How Technology Has Changed Education
5TH JANUARY 2011 by ALEX WILHELM
The education of a nation’s youth to a full height of academic rigor and standing is a complex process that nearly always spans more than a decade, requires tens of thousands of dollars, dozens of teachers, and of course, technology. Not always the most recent technology, mind you, but even the oldest Pentium One computer were once new. Technology inside of education is a somewhat problematic premise, an idea that generates controversy from the earliest of primary school grades right through to the top of the academic pyramid, graduate school. As you well know, technology can be a powerful tool for learning, and it can be the same for cheating. It can be used to inform, and to distort. It can boldly open new doors, while flinging open some that were perhaps best left closed; not every topic is appropriate for all age groups. While some elements in the world of education still want to stress cursive penmanship and hand-editing, it is hard not to admit that technology, specifically and mostly the internet and personal computing, have transformed the modern world. These are things that modern students were raised with, so completely that to not give them their due would be to cheapen the impact of what might otherwise be a strong education. Ask yourself this: would you rather a pupil taught how to quickly write in cursive, a full-page of their thoughts, or rather to learn how to adroitly employ any computing station put before their little hands? If you want the pupil to be competitive, you had best pick the second option. Now, the question then becomes just this: what are the identifiable effects of our modern technology on education? Let’s try and get our arms around the topic. Collaboration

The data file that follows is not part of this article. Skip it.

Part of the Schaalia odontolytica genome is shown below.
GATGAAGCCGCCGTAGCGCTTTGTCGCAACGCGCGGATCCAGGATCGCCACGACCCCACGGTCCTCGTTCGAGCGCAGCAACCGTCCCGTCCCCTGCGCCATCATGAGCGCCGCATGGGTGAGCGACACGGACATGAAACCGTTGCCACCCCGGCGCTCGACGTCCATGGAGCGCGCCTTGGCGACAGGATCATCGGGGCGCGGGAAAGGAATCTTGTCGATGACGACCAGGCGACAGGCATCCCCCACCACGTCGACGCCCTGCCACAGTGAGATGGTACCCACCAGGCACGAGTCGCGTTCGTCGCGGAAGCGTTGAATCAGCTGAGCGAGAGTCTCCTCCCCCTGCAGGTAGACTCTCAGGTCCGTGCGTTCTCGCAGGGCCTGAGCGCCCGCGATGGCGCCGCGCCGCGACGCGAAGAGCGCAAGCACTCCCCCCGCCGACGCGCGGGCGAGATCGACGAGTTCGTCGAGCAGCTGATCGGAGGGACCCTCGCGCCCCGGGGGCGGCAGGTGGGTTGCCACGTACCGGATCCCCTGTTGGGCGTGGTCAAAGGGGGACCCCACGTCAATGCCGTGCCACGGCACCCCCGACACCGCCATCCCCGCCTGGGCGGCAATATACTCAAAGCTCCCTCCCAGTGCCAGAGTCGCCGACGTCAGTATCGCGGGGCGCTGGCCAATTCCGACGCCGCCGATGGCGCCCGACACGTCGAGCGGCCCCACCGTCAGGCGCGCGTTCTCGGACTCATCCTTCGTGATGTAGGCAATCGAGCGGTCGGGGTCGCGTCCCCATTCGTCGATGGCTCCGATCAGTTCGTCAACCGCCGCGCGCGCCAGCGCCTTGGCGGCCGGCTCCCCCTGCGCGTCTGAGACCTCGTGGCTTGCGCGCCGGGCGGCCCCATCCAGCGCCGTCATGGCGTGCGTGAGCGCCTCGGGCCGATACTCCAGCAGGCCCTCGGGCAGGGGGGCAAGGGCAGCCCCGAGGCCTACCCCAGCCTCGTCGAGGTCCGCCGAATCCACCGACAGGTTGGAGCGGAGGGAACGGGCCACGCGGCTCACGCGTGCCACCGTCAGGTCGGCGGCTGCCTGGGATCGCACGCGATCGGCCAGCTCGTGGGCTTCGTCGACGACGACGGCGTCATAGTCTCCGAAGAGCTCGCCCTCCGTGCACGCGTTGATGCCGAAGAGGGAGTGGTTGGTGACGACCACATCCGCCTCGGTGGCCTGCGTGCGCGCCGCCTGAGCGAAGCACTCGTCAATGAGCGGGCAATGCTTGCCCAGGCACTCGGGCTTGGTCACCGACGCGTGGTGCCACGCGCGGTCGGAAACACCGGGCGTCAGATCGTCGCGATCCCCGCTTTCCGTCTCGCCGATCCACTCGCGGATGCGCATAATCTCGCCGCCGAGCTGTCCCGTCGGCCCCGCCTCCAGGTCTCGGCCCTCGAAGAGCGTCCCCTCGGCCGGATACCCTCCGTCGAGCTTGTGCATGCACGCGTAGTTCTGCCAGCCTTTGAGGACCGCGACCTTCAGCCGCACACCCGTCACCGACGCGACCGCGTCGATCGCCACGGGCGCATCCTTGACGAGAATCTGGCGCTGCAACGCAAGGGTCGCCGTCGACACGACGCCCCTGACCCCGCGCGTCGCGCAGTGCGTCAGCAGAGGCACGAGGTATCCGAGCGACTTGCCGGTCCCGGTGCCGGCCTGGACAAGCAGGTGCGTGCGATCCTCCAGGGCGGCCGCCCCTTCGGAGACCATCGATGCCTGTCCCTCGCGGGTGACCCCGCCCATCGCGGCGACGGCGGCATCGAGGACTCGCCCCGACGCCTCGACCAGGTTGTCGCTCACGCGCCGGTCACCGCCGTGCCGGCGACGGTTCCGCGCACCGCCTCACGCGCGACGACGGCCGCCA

Collaboration is becoming a real-time event. While this topic applies mostly today at the collegiate level, it will surely seep backwards down the grade scale to reach younger students. This has the...
Please join StudyMode to read the full document